2.        Member with higher priority.

3.        Member with the longest system uptime.

Two members are considered to start up at the same time if the difference between their startup times is equal to or less than 10 minutes. For these members, the next tiebreaker applies.

4.        Member with the lowest CPU MAC address.

For the setup of a new IRF fabric, the subordinate devices must reboot to complete the setup after the master election.

For an IRF merge, devices must reboot if they are in the IRF fabric that fails the master election. The reboot can be performed automatically or manually.

Multi-active handling procedure

The multi-active handling procedure includes detection, collision handling, and failure recovery.

Detection

IRF provides MAD mechanisms by extending LACP and BFD.

MAD identifies each IRF fabric with a domain ID and an active ID (the member ID of the master). If multiple active IDs are detected in a domain, MAD determines that an IRF collision or split has occurred.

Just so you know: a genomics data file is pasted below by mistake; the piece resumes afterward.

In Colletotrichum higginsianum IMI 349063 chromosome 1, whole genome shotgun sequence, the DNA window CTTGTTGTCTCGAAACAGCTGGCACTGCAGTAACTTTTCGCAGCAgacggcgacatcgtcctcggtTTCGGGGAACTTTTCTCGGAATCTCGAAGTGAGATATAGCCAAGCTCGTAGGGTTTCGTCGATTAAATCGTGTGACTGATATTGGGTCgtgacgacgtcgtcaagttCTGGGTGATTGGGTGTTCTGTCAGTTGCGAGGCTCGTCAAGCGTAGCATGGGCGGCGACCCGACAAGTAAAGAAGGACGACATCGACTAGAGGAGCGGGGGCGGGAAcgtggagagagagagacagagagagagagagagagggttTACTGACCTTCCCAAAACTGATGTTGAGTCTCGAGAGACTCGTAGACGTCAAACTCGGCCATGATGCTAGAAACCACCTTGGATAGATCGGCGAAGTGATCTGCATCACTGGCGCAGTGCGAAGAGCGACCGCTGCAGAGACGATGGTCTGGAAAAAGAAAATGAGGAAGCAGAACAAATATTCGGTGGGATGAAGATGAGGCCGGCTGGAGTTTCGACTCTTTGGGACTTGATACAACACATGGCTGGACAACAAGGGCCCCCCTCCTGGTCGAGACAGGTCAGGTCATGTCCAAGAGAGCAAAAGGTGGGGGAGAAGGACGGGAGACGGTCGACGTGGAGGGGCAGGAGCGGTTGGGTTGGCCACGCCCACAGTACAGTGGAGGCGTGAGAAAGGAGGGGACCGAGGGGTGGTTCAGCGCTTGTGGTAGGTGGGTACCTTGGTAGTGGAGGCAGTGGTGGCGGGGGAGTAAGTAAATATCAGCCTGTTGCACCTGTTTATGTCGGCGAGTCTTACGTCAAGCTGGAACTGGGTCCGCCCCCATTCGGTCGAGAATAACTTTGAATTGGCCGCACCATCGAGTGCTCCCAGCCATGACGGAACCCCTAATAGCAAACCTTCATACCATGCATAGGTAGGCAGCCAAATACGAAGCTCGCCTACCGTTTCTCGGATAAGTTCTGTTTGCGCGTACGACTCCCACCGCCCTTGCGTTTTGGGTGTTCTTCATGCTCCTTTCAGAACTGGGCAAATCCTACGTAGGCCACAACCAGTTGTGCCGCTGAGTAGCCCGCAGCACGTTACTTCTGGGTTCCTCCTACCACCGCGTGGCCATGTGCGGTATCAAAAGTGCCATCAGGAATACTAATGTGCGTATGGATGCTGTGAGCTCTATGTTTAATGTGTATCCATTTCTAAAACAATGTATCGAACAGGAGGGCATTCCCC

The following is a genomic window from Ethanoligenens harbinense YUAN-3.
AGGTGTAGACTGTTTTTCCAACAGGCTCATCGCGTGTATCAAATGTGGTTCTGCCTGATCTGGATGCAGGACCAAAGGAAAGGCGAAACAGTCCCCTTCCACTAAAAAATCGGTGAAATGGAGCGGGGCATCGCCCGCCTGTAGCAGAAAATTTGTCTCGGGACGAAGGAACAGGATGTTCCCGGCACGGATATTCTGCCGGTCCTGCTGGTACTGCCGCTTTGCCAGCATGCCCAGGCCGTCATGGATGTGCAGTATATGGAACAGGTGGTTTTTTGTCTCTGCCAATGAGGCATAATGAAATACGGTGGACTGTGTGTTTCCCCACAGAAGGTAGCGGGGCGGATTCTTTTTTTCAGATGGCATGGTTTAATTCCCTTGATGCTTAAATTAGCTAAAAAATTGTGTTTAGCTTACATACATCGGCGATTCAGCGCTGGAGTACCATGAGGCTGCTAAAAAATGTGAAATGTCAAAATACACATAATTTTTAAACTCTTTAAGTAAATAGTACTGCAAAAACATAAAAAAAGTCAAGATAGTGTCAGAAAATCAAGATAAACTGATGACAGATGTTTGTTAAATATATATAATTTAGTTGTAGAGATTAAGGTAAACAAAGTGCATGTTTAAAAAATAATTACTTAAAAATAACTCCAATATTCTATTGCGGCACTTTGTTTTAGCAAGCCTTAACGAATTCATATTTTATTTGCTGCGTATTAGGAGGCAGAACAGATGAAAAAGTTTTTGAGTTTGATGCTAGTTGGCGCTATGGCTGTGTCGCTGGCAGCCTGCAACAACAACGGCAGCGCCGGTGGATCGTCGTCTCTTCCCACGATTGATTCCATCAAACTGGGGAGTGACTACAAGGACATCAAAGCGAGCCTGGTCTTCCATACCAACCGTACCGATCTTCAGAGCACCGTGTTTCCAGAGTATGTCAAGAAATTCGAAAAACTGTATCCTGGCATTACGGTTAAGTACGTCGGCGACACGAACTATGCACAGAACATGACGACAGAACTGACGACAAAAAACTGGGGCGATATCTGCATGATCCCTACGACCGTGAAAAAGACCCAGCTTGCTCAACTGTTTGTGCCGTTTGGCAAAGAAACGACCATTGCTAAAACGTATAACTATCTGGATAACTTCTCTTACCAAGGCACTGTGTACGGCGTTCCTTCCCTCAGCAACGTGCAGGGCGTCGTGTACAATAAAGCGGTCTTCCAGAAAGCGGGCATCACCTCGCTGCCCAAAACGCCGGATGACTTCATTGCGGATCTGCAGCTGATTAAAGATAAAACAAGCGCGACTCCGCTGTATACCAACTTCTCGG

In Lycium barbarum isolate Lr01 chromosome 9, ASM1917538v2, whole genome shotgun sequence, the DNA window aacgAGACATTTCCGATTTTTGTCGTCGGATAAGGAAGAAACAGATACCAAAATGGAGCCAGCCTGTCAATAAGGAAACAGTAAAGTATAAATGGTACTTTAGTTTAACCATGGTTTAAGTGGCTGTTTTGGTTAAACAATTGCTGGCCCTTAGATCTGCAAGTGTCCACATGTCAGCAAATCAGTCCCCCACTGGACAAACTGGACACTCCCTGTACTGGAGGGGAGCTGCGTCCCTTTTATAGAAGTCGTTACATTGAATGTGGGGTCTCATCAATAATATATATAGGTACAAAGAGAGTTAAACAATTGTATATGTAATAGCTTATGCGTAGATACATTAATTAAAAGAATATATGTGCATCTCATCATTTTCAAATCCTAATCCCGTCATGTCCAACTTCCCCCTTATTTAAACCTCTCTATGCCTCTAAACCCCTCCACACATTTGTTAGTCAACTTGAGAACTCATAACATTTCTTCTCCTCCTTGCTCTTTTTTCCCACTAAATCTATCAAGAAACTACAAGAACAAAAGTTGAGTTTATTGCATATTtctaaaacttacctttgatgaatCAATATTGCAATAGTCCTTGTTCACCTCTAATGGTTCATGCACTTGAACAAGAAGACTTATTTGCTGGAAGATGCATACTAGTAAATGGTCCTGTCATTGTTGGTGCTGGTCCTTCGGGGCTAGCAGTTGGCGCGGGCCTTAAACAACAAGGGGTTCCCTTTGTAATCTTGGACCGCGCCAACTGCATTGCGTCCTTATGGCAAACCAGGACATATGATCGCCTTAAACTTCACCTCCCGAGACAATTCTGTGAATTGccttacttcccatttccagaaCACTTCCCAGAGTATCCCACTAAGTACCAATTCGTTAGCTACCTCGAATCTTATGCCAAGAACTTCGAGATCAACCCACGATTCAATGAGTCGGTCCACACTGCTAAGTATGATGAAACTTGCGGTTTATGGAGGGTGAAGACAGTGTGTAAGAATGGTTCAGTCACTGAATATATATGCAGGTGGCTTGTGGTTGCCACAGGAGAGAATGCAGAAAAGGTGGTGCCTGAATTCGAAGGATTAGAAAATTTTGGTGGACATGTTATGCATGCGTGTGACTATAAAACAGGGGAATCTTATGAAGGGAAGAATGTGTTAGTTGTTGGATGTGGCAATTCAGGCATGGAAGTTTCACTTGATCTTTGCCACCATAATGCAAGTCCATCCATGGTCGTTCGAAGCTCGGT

For more information about the MAD mechanisms and their application scenarios, see "MAD mechanisms."

Collision handling

When detecting a multi-active collision, MAD disables all IRF fabrics except one from forwarding data traffic by placing them in Recovery state. The IRF fabrics placed in Recovery state are called inactive IRF fabrics. The IRF fabric that continues to forward traffic is called the active IRF fabric.

LACP MAD and BFD MAD use the following process to handle a multi-active collision:

1.        Compare the member IDs of the masters in the IRF fabrics.

2.        Set all fabrics to the Recovery state except the one that has the lowest numbered master.

3.        Shut down all network ports in the Recovery-state fabrics except for the following ports:

?  IRF physical interfaces.